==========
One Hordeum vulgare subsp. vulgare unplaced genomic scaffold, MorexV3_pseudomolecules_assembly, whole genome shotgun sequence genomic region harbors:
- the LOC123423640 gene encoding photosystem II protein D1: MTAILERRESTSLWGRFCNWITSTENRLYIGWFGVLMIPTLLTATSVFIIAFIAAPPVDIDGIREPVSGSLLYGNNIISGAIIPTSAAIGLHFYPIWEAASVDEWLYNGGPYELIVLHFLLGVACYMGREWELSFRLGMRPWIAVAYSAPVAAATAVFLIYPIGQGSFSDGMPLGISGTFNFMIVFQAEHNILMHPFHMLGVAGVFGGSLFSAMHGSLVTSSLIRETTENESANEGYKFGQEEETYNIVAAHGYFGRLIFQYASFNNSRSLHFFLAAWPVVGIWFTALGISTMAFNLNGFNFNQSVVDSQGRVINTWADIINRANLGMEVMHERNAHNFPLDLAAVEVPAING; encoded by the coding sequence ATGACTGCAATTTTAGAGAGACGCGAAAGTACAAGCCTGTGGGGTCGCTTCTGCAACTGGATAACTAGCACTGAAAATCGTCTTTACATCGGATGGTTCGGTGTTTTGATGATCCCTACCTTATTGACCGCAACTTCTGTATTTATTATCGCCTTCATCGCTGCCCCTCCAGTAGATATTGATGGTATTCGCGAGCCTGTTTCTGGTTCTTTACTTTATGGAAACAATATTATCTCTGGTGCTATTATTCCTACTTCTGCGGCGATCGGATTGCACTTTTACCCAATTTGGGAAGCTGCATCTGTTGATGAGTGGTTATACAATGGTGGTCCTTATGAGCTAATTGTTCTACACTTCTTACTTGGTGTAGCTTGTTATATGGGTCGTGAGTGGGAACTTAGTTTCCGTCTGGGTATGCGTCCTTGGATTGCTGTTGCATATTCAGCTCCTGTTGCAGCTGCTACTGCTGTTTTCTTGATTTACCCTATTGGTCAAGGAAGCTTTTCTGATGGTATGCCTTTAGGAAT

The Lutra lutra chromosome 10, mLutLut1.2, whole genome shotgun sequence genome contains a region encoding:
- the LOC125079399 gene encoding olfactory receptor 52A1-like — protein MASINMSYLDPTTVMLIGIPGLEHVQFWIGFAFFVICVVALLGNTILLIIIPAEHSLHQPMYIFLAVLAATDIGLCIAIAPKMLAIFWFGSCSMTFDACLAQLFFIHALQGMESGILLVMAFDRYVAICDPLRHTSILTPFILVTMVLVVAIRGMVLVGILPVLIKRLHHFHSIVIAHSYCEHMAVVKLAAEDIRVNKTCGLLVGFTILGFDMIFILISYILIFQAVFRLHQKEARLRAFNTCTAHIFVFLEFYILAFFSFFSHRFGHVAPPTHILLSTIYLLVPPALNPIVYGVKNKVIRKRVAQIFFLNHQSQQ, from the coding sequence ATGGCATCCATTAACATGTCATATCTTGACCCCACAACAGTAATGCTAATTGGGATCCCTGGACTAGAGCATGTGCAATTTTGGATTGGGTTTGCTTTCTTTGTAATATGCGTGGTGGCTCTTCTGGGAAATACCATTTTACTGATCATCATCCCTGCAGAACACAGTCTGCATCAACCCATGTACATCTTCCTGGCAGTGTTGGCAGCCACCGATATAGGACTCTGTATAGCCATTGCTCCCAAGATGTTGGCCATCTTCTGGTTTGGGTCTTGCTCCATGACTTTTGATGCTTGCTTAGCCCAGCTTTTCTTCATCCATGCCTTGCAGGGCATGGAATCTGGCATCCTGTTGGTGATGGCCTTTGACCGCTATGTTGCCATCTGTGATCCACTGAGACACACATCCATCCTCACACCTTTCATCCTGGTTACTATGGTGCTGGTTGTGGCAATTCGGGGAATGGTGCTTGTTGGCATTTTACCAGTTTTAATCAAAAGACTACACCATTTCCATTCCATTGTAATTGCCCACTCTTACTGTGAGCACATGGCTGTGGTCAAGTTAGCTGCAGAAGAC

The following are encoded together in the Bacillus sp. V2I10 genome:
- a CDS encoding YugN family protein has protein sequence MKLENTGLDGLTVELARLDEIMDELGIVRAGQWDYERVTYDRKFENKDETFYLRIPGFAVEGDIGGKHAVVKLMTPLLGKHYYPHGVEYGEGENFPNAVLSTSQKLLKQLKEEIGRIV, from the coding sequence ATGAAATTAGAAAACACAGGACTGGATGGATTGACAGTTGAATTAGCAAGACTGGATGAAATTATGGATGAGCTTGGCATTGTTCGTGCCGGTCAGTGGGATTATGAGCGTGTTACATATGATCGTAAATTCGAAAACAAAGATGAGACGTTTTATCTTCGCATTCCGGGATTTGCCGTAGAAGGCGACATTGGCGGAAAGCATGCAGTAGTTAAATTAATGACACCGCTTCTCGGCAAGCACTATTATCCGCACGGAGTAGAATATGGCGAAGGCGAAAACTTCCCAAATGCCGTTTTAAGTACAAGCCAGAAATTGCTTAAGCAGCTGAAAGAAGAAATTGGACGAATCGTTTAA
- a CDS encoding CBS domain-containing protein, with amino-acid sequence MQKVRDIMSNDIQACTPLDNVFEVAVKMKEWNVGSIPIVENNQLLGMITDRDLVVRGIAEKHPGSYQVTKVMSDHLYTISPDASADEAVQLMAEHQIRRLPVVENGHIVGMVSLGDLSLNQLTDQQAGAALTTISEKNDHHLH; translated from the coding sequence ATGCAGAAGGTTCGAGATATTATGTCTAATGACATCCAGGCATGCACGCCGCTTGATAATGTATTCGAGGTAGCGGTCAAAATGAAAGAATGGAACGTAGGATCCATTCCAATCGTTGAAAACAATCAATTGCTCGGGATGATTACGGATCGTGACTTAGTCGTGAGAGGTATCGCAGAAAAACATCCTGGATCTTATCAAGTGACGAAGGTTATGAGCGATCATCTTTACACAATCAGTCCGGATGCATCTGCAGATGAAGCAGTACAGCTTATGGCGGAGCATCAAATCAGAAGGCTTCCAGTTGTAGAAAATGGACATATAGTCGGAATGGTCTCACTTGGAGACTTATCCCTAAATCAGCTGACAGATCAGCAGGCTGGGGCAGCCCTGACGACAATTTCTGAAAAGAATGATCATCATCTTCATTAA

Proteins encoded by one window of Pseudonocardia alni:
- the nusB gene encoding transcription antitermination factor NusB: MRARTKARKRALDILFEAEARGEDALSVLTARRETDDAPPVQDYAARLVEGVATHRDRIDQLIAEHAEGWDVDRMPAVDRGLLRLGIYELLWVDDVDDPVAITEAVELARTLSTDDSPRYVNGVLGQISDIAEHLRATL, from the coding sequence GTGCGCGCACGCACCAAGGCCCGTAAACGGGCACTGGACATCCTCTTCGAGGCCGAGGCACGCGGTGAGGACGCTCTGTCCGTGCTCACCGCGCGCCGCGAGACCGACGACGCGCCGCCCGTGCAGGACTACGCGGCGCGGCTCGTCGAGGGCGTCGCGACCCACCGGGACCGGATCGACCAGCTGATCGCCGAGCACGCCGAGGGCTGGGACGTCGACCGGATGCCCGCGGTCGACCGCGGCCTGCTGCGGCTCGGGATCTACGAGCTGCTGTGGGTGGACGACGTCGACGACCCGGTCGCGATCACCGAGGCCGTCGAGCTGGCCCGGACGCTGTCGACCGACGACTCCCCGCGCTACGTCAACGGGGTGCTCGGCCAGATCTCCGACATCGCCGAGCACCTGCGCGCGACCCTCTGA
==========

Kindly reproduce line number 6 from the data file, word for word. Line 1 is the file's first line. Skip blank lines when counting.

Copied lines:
- a CDS encoding YugN family protein has protein sequence MKLENTGLDGLTVELARLDEIMDELGIVRAGQWDYERVTYDRKFENKDETFYLRIPGFAVEGDIGGKHAVVKLMTPLLGKHYYPHGVEYGEGENFPNAVLSTSQKLLKQLKEEIGRIV, from the coding sequence ATGAAATTAGAAAACACAGGACTGGATGGATTGACAGTTGAATTAGCAAGACTGGATGAAATTATGGATGAGCTTGGCATTGTTCGTGCCGGTCAGTGGGATTATGAGCGTGTTACATATGATCGTAAATTCGAAAACAAAGATGAGACGTTTTATCTTCGCATTCCGGGATTTGCCGTAGAAGGCGACATTGGCGGAAAGCATGCAGTAGTTAAATTAATGACACCGCTTCTCGGCAAGCACTATTATCCGCACGGAGTAGAATATGGCGAAGGCGAAAACTTCCCAAATGCCGTTTTAAGTACAAGCCAGAAATTGCTTAAGCAGCTGAAAGAAGAAATTGGACGAATCGTTTAA